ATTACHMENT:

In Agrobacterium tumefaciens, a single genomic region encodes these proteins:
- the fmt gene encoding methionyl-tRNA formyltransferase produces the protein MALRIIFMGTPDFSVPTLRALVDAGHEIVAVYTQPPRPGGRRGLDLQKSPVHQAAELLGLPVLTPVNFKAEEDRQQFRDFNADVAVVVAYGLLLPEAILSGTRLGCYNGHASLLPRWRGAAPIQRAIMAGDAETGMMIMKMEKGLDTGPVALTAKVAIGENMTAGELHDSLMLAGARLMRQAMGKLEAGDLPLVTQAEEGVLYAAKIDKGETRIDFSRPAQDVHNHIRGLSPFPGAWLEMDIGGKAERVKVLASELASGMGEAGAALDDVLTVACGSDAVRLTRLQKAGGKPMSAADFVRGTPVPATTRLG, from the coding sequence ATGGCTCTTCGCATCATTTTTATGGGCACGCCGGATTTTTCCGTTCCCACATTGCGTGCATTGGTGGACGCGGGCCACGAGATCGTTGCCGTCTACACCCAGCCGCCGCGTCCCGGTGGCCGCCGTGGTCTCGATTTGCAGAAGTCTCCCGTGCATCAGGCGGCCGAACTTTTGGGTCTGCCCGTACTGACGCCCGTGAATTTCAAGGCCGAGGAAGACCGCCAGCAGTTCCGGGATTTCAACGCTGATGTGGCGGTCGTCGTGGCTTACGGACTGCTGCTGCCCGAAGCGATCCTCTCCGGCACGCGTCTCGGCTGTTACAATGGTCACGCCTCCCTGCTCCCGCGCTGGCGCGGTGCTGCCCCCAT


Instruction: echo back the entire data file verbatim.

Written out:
In Agrobacterium tumefaciens, a single genomic region encodes these proteins:
- the fmt gene encoding methionyl-tRNA formyltransferase produces the protein MALRIIFMGTPDFSVPTLRALVDAGHEIVAVYTQPPRPGGRRGLDLQKSPVHQAAELLGLPVLTPVNFKAEEDRQQFRDFNADVAVVVAYGLLLPEAILSGTRLGCYNGHASLLPRWRGAAPIQRAIMAGDAETGMMIMKMEKGLDTGPVALTAKVAIGENMTAGELHDSLMLAGARLMRQAMGKLEAGDLPLVTQAEEGVLYAAKIDKGETRIDFSRPAQDVHNHIRGLSPFPGAWLEMDIGGKAERVKVLASELASGMGEAGAALDDVLTVACGSDAVRLTRLQKAGGKPMSAADFVRGTPVPATTRLG, from the coding sequence ATGGCTCTTCGCATCATTTTTATGGGCACGCCGGATTTTTCCGTTCCCACATTGCGTGCATTGGTGGACGCGGGCCACGAGATCGTTGCCGTCTACACCCAGCCGCCGCGTCCCGGTGGCCGCCGTGGTCTCGATTTGCAGAAGTCTCCCGTGCATCAGGCGGCCGAACTTTTGGGTCTGCCCGTACTGACGCCCGTGAATTTCAAGGCCGAGGAAGACCGCCAGCAGTTCCGGGATTTCAACGCTGATGTGGCGGTCGTCGTGGCTTACGGACTGCTGCTGCCCGAAGCGATCCTCTCCGGCACGCGTCTCGGCTGTTACAATGGTCACGCCTCCCTGCTCCCGCGCTGGCGCGGTGCTGCCCCCAT